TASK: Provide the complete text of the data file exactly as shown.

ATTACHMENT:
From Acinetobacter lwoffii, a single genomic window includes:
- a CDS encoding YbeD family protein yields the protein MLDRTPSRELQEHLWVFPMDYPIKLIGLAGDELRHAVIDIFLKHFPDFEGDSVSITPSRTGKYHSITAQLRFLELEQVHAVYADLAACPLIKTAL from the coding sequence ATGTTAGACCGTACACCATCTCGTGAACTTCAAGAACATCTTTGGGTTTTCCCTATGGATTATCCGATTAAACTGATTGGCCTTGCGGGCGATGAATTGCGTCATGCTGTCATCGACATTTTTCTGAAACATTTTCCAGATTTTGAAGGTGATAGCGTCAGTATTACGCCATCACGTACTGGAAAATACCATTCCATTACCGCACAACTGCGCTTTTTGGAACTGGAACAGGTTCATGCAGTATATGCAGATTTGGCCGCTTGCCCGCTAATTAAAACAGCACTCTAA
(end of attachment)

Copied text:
From Acinetobacter lwoffii, a single genomic window includes:
- a CDS encoding YbeD family protein yields the protein MLDRTPSRELQEHLWVFPMDYPIKLIGLAGDELRHAVIDIFLKHFPDFEGDSVSITPSRTGKYHSITAQLRFLELEQVHAVYADLAACPLIKTAL from the coding sequence ATGTTAGACCGTACACCATCTCGTGAACTTCAAGAACATCTTTGGGTTTTCCCTATGGATTATCCGATTAAACTGATTGGCCTTGCGGGCGATGAATTGCGTCATGCTGTCATCGACATTTTTCTGAAACATTTTCCAGATTTTGAAGGTGATAGCGTCAGTATTACGCCATCACGTACTGGAAAATACCATTCCATTACCGCACAACTGCGCTTTTTGGAACTGGAACAGGTTCATGCAGTATATGCAGATTTGGCCGCTTGCCCGCTAATTAAAACAGCACTCTAA